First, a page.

There is a story of a Shaker commune who discovered a significant part of their crops were being stolen.  When they met they chose their typical path of not reporting the crimes to the sheriff so that the thieves might be apprehended and punished.  They decided that if the thieves were stealing it they had a greater need for it than the Shaker community.  But the story doesn’t stop there.  In the spirit of Christian charity they simply planted more crops, enough to provide for the needs of both their community, and those who were stealing.  Would that all who call upon the name of Christ were that way!

The Shakers left us a wonderful set of abandoned communities which now serve as museums and stand in mute testimony to their industriousness, thrift and inventiveness.  But can anyone doubt their greatest legacy left for us consists of stories like that.  They encapsulate everything we’ve discussed so far about love as a practical matter in our lives.

Friday, February 8, 2013

A Study of Christian Love Part 4

So far we’ve seen that love is characterized by its kindness in various ways.  It always seeks to act kindly to our neighbors, family and brethren in all things.  The next points Paul brings up further that thought:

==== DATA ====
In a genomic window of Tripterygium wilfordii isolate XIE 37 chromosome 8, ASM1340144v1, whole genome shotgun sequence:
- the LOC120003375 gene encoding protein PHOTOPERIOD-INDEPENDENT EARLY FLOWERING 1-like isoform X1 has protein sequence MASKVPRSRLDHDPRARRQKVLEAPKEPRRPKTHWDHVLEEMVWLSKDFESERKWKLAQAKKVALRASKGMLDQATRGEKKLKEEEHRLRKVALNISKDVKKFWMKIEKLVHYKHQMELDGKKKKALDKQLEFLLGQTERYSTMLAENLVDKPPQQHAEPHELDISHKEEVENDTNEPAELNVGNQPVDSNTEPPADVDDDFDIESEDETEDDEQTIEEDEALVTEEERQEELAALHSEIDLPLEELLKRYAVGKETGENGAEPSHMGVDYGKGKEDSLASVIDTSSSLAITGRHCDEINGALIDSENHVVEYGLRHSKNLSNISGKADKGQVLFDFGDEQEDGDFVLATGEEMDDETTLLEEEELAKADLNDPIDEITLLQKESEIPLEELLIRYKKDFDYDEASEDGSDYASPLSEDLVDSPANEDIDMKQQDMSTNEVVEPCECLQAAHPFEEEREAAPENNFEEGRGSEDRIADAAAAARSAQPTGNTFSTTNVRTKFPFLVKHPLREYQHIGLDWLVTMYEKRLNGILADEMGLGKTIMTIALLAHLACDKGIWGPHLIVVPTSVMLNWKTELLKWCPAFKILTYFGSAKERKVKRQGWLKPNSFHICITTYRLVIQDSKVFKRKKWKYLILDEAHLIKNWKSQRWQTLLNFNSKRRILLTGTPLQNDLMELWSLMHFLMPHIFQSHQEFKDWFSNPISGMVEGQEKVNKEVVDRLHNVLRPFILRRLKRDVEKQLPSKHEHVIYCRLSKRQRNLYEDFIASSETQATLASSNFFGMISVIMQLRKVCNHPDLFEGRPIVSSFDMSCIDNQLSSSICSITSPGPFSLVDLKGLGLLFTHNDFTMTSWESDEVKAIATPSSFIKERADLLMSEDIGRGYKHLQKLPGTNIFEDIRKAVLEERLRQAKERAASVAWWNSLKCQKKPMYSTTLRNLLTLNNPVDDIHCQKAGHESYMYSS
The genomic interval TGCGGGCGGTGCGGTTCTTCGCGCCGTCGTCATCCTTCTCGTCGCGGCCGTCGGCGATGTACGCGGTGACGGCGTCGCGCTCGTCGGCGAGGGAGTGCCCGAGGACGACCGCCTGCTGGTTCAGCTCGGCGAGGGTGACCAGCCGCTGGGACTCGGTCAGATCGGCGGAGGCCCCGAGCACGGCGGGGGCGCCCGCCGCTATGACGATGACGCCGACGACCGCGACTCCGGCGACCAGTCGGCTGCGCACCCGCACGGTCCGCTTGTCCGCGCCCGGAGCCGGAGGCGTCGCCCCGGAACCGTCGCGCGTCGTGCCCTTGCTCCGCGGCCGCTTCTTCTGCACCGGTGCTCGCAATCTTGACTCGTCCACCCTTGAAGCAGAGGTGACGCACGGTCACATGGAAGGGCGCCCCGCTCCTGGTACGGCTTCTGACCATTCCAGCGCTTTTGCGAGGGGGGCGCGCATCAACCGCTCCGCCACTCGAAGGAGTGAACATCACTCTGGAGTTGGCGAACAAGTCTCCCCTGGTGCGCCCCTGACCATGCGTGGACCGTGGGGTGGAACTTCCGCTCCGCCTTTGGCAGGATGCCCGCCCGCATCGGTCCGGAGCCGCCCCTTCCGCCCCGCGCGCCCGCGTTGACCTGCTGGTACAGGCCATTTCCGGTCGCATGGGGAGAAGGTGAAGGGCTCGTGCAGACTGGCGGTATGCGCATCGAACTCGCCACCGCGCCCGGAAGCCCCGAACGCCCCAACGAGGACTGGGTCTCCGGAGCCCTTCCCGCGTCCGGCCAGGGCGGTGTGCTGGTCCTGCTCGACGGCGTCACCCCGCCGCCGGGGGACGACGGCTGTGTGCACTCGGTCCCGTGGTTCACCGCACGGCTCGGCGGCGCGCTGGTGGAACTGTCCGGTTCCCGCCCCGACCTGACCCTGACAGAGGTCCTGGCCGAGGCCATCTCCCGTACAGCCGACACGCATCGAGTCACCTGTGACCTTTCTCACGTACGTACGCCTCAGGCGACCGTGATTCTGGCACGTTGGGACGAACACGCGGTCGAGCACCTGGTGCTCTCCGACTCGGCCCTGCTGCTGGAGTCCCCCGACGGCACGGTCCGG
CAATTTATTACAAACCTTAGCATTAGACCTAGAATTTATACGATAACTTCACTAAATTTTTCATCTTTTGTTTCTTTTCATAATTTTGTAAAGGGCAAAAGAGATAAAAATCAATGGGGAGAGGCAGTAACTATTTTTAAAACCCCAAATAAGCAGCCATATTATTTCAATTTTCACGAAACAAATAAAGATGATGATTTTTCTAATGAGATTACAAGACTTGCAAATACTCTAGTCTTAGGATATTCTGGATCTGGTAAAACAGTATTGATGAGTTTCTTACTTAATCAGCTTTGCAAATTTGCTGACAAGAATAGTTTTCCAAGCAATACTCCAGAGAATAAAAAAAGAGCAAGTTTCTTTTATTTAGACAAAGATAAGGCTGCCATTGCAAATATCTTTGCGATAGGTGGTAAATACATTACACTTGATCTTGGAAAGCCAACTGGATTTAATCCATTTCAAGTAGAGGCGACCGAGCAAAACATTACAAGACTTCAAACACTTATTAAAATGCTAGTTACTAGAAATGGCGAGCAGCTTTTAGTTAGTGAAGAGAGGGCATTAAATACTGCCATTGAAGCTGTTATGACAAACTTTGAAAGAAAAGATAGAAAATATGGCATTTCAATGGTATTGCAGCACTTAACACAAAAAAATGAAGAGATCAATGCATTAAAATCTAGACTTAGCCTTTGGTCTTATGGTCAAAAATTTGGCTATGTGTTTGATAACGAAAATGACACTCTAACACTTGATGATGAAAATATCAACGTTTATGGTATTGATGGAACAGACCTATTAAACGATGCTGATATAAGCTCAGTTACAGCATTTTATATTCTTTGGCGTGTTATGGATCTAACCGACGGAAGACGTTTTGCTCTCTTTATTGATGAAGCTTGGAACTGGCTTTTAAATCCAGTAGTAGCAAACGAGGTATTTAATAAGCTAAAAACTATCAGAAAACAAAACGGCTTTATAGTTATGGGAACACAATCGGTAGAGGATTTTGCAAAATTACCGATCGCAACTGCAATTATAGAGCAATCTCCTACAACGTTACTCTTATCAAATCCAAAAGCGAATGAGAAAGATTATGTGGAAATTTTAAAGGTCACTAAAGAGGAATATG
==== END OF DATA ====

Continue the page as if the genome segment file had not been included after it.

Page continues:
“doth not behave itself unseemly, seeketh not its own, is not provoked, taketh not account of evil;” (1Co 13:5)

What does it mean to “behave…unseemly?”  The word here used is the Greek verb ἀσχημονέω (G807), which Thayer defined as “to act unbecomingly.”  The same word is used at 1 Corinthians 7:36 by Paul in reference to conduct which might bring a “virgin” into disgrace (Vine’s).  Lexham’s Translation renders it “it does not behave dishonorably,” Murdock’s translation as “doth nothing that causeth shame” and the old Bishop’s Bible renders it as “Dealeth not dishonestlie.”

What we get out of this is that Paul was talking about conduct which goes well beyond “rude,” the word used by many modern translations to translate this word.  We’re talking about dishonest conduct, more or less on the level of the Young man who goes around putting notches on his belt by seducing the young ladies.  It goes without saying that the same goes the other way these days.  It also includes being rude, but this is rudeness beyond simple lack of social graces, it is deliberate.  We think a word not heard often these days, boorish, is another way to describe what this word is getting at.

That naturally leads to the next thing love is not, selfish, the thought embodied in the archaic “seeketh not its own.”  Do we always seek to put our own interests first?  Do we try to shove ourselves to the head of the line, both figuratively and physically?  Do we have to always come out ahead of others in any exchange or dealings both personal or of a business nature?  If so we need to see our motives for what they are and work to replace them with love, which isn’t that way.